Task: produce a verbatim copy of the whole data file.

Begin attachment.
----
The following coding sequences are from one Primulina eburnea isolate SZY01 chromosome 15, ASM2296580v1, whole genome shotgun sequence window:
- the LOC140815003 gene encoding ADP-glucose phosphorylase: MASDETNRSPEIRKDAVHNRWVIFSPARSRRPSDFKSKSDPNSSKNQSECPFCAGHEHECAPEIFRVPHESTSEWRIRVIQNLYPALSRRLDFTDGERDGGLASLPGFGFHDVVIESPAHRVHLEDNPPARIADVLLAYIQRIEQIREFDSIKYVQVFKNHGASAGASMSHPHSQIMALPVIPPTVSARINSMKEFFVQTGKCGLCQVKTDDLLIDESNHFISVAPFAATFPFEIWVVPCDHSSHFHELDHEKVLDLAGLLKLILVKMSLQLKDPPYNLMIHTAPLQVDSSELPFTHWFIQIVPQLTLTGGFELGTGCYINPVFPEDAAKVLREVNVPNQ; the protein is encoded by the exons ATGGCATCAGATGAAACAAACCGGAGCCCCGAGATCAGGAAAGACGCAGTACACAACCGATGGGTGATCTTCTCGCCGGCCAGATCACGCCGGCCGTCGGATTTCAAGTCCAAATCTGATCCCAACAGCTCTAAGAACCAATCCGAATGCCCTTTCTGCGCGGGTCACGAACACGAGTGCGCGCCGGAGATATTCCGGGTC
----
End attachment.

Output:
The following coding sequences are from one Primulina eburnea isolate SZY01 chromosome 15, ASM2296580v1, whole genome shotgun sequence window:
- the LOC140815003 gene encoding ADP-glucose phosphorylase: MASDETNRSPEIRKDAVHNRWVIFSPARSRRPSDFKSKSDPNSSKNQSECPFCAGHEHECAPEIFRVPHESTSEWRIRVIQNLYPALSRRLDFTDGERDGGLASLPGFGFHDVVIESPAHRVHLEDNPPARIADVLLAYIQRIEQIREFDSIKYVQVFKNHGASAGASMSHPHSQIMALPVIPPTVSARINSMKEFFVQTGKCGLCQVKTDDLLIDESNHFISVAPFAATFPFEIWVVPCDHSSHFHELDHEKVLDLAGLLKLILVKMSLQLKDPPYNLMIHTAPLQVDSSELPFTHWFIQIVPQLTLTGGFELGTGCYINPVFPEDAAKVLREVNVPNQ; the protein is encoded by the exons ATGGCATCAGATGAAACAAACCGGAGCCCCGAGATCAGGAAAGACGCAGTACACAACCGATGGGTGATCTTCTCGCCGGCCAGATCACGCCGGCCGTCGGATTTCAAGTCCAAATCTGATCCCAACAGCTCTAAGAACCAATCCGAATGCCCTTTCTGCGCGGGTCACGAACACGAGTGCGCGCCGGAGATATTCCGGGTC